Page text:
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Books  |  Reviews

Heck by Zander Cannon

June 20, 2013  |  11:30am
<i>Heck</i> by Zander Cannon

Writer & Artist: Zander Cannon
Publisher: Top Shelf
Release Date: June 19, 2013

Hell is home to redemption in Zander Cannon’s Heck. Hector “Heck” Hammerskjold, a former high school football hero who ran from his family and his past, returns home for his father’s funeral, and inherits more than a rundown Victorian and a library full of new age nonsense. Hidden deep within the house is a portal to Hell, the source of all the weirdness and bad vibes that hung between Heck and his dad. Instead of running from the underworld, though, Heck and his old acquaintance Elliott, the former waterboy he doesn’t remember, do what any enterprising men would do: they turn it into a business.

Behind Heck’s surreal and supernatural veneer lies a serious story about love, loss, and trust. Heck and Elliott act as messengers to the dead, physically venturing into Hell to help the living communicate with their loved ones one last time. What starts as a job for an old flame turns into a test of Heck’s loyalty, one complicated by the time-altering, mind-bending nature of Hell. Cannon draws heavily from Dante, but with a modern sensibility—the demon Geryon’s small-talk, for instance, is impressively mundane yet flattering, like the awkward chatter you might share with a realtor. This Hell is less typically demonic than ominous, dotted with wide-open expanses of darkness and monsters that are scary less because of an imposing physicality than from their sheer number. This depiction reflects the internal nature of Heck’s curse—his soul is as desolate as the drab plains of the abyss.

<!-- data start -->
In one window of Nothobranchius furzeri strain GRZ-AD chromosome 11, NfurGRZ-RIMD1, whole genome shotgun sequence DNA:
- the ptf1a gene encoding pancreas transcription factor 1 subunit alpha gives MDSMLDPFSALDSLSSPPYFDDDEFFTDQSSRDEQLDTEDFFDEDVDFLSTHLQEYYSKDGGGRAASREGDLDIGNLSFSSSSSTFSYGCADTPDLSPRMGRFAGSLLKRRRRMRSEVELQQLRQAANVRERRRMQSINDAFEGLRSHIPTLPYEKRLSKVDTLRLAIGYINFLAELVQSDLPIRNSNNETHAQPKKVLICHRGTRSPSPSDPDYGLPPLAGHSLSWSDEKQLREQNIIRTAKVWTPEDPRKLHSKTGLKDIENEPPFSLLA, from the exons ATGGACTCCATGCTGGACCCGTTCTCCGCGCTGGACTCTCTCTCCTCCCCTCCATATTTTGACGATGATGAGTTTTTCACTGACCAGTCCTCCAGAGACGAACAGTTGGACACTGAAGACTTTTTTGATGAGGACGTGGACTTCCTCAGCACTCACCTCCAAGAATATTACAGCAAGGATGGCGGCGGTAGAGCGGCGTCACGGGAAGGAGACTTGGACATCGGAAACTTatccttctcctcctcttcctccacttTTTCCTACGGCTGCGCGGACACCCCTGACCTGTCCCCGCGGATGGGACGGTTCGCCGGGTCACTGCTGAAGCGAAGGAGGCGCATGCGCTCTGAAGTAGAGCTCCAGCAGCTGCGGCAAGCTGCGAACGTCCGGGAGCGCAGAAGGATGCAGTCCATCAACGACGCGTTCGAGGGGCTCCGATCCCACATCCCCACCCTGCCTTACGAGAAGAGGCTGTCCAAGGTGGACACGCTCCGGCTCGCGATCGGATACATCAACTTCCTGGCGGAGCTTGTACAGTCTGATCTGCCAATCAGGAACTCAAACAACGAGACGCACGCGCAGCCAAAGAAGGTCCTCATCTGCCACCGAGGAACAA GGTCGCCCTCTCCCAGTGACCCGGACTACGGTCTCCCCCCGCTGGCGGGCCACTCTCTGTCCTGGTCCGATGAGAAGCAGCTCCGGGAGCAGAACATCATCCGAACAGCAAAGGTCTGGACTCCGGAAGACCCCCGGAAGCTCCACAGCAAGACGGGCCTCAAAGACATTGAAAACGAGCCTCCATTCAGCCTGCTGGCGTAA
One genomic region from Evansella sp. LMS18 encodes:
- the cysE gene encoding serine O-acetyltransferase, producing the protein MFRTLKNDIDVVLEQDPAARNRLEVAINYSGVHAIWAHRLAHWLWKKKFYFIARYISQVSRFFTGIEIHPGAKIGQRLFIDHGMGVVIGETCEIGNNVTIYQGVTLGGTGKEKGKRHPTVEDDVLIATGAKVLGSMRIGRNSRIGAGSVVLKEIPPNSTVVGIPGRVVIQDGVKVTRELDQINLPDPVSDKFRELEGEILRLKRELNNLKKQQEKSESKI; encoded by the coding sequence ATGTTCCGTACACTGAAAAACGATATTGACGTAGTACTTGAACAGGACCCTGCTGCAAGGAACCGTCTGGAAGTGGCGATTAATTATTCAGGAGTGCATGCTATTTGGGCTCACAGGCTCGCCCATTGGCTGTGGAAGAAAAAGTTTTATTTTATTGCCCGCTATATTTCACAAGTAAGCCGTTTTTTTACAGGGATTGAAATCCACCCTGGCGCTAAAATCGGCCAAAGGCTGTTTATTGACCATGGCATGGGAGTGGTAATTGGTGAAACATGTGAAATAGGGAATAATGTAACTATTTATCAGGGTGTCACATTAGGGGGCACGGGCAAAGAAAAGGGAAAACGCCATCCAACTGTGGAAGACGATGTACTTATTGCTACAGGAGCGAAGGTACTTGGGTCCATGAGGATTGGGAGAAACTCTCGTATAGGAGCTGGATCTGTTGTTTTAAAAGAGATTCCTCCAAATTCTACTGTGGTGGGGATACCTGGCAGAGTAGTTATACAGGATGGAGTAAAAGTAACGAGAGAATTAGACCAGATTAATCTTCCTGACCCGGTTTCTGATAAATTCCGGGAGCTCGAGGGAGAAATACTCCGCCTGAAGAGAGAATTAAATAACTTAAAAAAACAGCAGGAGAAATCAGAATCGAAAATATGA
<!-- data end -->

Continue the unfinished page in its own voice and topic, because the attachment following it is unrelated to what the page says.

Comics aren’t short on stories about male friendship (there’s this entire genre about superheroes?) but Heck circles around that topic with a degree of uncommon subtlety. Heck might be a little bloated and scattered, with its true theme too long in the background, but that turns out to be a canny creative decision on Cannon’s part. The realization that the relationship between Heck and Elliott is the focal point of the book sneaks up on the reader, providing both the bond and the story with a surprising power. Although originally serialized in the digital anthology Double Barrel, this collection is Cannon’s first long-form solo work in almost twenty years—hopefully he won’t take as long with the next one.

 
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